Synopsis: A story centered around three men and the way they manage the downsizing of their company and their families.
Release Date: January 21, 2011 MPAA Rating: PG-13
Set amidst the 2008 United States financial crisis, The Company Men focuses on three men from the same ship building company, a fictitious GTX, as they deal with the effects of downsizing. The film begins with archived news footage detailing the crisis juxtaposed against the spoils of wealth; setting the stage for the trickling down affect the crisis will have on the three main characters of the film. Bobby Walker (Ben Affleck) is introduced, a young hard-working and successful member of the GTX team who has the perfect home/family, a shiny Porsche, and an untouchable air about him. Phil Woodward (Chris Cooper) has spent nearly his entire life working for GTX. He is older and wiser than Bobby, and can see how the threat of being laid-off will prove disastrous for his family. His paranoia and fear evident from the first moment he appears on screen. Finally we meet Gene McClary (Tommy Lee Jones). The second in command he built the company alongside his best friend, James Salinger (Craig T. Nelson), and is now watching it being taken apart piece by piece as the good people who work for him are sacrificed to keep stock prices from dropping. Gene is the sympathetic company man as compared to his business partner James, the ruthless businessman. These are three very different men and the downsizing of the company takes them each on very different paths.
Bobby finds himself in a state of denial. Unwilling to give up the life he has become accustomed to he continues on with the assumption that he will find another job within a couple weeks and his family will not have to make any sort of changes. His wife is the more sensible and realistic part of his life. We watch them struggle through weeks, then months, and onto a year of Bobby being out of work. The once cocky man in a suit finds that he must make sacrifices he never imagined or wanted to make for his family. His road is an emotional one, and Ben Affleck gives a very good performance showcasing the change in Bobby as his spirit is nearly broken and the uncertainty of his future weighs heavy on him. Phil Woodward is the troubled soul of the film. Your heart aches for him when he goes to his post lay-off career counseling session and is told everything about him will keep him from getting a job; add it up and one thing is clear, he is too old. Chris Cooper does not fail to develop a great amount of empathy for Phil but Phil’s path is tragic and it is quite evident that he cannot find the strength to get through his crisis. Phil exists to display the disastrous effects downsizing can have on a man of his age and the film manages to convey it as bluntly as possible. The most interesting character ends up being the man on the other side, Gene McClary. Gene is a wealthy man who could have retired years ago. He is greatly opposed to the downsizing and has alternate ideas to keep the company out of the red while they ride out the economic turn. It is in Gene that the screenplay does not entirely blame the capitalist swine for Bobby and Phil’s fate. It is also with Gene that the possibility for a great future develops. The decision to make Gene the wild card, the man who still has everything even as he has lost his greatest achievement, but cannot make peace with how he inadvertently hurt so many is where the film gets its heart. The compassion and work ethic Gene has is of another era and generation. He is a remnant of the days company’s respected their employees and valued them. Gene may take on a bit of the savior role in the end but amidst all of the misfortune that has plagued so many in the film it is with great relief that we see some form of hope.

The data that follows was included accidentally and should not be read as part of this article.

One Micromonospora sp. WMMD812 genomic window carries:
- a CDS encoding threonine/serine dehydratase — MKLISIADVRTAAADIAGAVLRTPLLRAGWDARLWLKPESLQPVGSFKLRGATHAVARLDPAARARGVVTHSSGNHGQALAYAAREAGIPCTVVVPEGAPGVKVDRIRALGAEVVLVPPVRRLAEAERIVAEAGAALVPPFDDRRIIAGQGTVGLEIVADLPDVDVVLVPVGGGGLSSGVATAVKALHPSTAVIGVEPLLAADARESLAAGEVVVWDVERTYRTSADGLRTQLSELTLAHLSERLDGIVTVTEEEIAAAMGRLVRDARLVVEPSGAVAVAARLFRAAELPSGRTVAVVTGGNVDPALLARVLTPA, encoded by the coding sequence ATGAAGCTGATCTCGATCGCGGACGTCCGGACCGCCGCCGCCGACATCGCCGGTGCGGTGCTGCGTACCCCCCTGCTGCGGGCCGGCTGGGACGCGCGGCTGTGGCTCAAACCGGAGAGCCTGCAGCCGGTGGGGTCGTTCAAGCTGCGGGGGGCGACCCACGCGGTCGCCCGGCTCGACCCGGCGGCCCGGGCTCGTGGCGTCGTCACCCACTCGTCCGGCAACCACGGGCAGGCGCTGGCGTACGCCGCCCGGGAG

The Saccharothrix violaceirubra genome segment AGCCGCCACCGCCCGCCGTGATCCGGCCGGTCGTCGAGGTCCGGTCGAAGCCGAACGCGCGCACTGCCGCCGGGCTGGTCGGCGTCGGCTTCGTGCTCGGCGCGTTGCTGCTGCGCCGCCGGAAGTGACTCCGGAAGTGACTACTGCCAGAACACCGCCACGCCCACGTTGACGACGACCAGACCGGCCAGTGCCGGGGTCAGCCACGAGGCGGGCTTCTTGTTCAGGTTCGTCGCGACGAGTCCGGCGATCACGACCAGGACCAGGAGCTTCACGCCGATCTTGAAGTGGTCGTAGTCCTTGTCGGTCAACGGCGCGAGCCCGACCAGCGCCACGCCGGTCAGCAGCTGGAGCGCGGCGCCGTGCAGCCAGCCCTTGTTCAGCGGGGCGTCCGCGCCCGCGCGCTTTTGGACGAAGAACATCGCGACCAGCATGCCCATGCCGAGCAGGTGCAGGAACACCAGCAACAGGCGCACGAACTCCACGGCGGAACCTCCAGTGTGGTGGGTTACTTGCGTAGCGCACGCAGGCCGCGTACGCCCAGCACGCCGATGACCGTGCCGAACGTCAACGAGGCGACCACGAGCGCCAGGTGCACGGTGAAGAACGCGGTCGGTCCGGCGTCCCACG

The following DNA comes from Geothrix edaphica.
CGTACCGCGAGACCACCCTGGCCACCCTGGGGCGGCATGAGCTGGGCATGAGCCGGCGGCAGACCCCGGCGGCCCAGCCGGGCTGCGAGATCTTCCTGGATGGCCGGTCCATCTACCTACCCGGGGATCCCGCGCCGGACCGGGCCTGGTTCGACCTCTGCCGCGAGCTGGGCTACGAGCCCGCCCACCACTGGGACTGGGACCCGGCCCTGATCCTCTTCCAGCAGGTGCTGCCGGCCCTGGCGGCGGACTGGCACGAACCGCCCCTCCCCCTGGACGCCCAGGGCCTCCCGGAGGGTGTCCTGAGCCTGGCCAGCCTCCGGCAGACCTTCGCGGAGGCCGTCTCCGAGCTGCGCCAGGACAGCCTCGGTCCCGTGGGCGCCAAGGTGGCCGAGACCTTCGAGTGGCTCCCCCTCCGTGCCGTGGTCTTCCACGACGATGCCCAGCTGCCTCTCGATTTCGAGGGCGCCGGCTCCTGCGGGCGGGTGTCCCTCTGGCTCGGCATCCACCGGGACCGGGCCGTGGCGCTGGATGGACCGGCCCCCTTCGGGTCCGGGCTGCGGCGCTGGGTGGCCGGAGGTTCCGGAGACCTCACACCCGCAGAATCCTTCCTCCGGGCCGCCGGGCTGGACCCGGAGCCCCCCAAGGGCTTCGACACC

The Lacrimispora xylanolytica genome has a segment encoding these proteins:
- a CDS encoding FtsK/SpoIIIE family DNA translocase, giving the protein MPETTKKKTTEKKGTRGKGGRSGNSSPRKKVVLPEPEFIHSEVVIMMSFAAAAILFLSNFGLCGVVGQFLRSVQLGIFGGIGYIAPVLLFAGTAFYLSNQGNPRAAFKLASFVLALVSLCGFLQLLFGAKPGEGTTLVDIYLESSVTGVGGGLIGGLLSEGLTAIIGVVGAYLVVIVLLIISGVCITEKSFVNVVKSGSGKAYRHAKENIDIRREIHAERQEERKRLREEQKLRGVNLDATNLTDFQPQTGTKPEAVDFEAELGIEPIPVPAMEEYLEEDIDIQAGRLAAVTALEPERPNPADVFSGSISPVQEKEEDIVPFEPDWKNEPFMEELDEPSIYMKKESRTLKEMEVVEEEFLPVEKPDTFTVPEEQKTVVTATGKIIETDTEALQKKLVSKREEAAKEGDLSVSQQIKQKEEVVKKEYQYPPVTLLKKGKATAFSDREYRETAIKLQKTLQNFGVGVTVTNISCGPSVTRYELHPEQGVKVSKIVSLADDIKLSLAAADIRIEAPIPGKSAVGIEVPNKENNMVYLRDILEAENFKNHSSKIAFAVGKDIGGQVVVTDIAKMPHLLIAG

The Company Men paints an appalling picture of a failing economy. It emulates the idea that loyalty means nothing in business any longer and the bottom line is what drives decisions. The film also proves that not all is lost. With change, sacrifice, and adapting can come greater realizations about the strength of family and friendships, and changing business models. That a group of very qualified, smart people who cannot find jobs is not for their lack of trying. The situation is larger and runs deeper than just two men but it is in the home that the greatest amount of the aftermath can be witnessed. The Company Men gives you a glimpse into the homefront of those affected by downsizing and it may be sad and off-putting but it also resonates deeply, as it should with such subject matter.
Cast and Crew
- Director(s): John WellsJohn Wells
- Producer(s): John Wells
- Screenwriter(s): Ben Affleck (Bobby Walker)Tommy Lee Jones (Gene McClary)Chris Cooper (Phil Woodward)
- Story: Craig Mathers (Conners)
- Cast: Gary Galone (Karlson) Robert FrazenRoger DeakinsDavid J. Bomba
- Production Designer(s):
- Costume Designer:
- Casting Director(s):
- Music Score:
- Music Performed By:
- Country Of Origin: USA